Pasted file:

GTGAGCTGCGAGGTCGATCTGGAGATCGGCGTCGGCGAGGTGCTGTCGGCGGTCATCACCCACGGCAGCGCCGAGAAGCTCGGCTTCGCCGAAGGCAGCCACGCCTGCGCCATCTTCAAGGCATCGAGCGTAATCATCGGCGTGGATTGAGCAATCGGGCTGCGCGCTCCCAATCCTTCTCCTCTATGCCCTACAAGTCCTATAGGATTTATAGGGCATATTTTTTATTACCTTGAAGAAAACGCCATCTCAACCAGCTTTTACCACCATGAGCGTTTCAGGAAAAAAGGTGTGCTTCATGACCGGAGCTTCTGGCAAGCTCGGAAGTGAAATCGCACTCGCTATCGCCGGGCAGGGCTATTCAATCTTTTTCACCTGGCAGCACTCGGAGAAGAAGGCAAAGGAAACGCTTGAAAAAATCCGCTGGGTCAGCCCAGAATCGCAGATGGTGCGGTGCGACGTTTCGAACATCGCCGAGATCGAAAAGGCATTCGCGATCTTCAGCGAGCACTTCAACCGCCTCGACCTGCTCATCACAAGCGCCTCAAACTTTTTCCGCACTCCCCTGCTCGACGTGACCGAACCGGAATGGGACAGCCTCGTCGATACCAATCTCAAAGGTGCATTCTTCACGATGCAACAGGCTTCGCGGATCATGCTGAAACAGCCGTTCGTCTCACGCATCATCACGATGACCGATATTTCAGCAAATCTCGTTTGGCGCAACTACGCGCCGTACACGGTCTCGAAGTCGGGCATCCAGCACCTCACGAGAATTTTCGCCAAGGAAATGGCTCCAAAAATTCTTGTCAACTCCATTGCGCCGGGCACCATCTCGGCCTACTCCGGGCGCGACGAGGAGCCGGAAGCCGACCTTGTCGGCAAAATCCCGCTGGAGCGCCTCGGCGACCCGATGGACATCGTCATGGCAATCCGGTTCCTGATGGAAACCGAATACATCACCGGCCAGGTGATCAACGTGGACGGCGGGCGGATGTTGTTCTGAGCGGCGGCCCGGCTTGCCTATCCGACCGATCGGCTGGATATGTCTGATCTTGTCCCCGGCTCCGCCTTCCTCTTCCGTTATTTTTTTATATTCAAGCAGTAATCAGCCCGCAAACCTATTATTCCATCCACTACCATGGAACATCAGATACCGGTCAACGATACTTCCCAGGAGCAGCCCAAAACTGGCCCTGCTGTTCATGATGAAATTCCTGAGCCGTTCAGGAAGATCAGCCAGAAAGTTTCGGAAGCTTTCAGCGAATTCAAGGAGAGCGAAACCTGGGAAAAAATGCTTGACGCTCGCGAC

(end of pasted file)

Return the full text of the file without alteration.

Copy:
GTGAGCTGCGAGGTCGATCTGGAGATCGGCGTCGGCGAGGTGCTGTCGGCGGTCATCACCCACGGCAGCGCCGAGAAGCTCGGCTTCGCCGAAGGCAGCCACGCCTGCGCCATCTTCAAGGCATCGAGCGTAATCATCGGCGTGGATTGAGCAATCGGGCTGCGCGCTCCCAATCCTTCTCCTCTATGCCCTACAAGTCCTATAGGATTTATAGGGCATATTTTTTATTACCTTGAAGAAAACGCCATCTCAACCAGCTTTTACCACCATGAGCGTTTCAGGAAAAAAGGTGTGCTTCATGACCGGAGCTTCTGGCAAGCTCGGAAGTGAAATCGCACTCGCTATCGCCGGGCAGGGCTATTCAATCTTTTTCACCTGGCAGCACTCGGAGAAGAAGGCAAAGGAAACGCTTGAAAAAATCCGCTGGGTCAGCCCAGAATCGCAGATGGTGCGGTGCGACGTTTCGAACATCGCCGAGATCGAAAAGGCATTCGCGATCTTCAGCGAGCACTTCAACCGCCTCGACCTGCTCATCACAAGCGCCTCAAACTTTTTCCGCACTCCCCTGCTCGACGTGACCGAACCGGAATGGGACAGCCTCGTCGATACCAATCTCAAAGGTGCATTCTTCACGATGCAACAGGCTTCGCGGATCATGCTGAAACAGCCGTTCGTCTCACGCATCATCACGATGACCGATATTTCAGCAAATCTCGTTTGGCGCAACTACGCGCCGTACACGGTCTCGAAGTCGGGCATCCAGCACCTCACGAGAATTTTCGCCAAGGAAATGGCTCCAAAAATTCTTGTCAACTCCATTGCGCCGGGCACCATCTCGGCCTACTCCGGGCGCGACGAGGAGCCGGAAGCCGACCTTGTCGGCAAAATCCCGCTGGAGCGCCTCGGCGACCCGATGGACATCGTCATGGCAATCCGGTTCCTGATGGAAACCGAATACATCACCGGCCAGGTGATCAACGTGGACGGCGGGCGGATGTTGTTCTGAGCGGCGGCCCGGCTTGCCTATCCGACCGATCGGCTGGATATGTCTGATCTTGTCCCCGGCTCCGCCTTCCTCTTCCGTTATTTTTTTATATTCAAGCAGTAATCAGCCCGCAAACCTATTATTCCATCCACTACCATGGAACATCAGATACCGGTCAACGATACTTCCCAGGAGCAGCCCAAAACTGGCCCTGCTGTTCATGATGAAATTCCTGAGCCGTTCAGGAAGATCAGCCAGAAAGTTTCGGAAGCTTTCAGCGAATTCAAGGAGAGCGAAACCTGGGAAAAAATGCTTGACGCTCGCGAC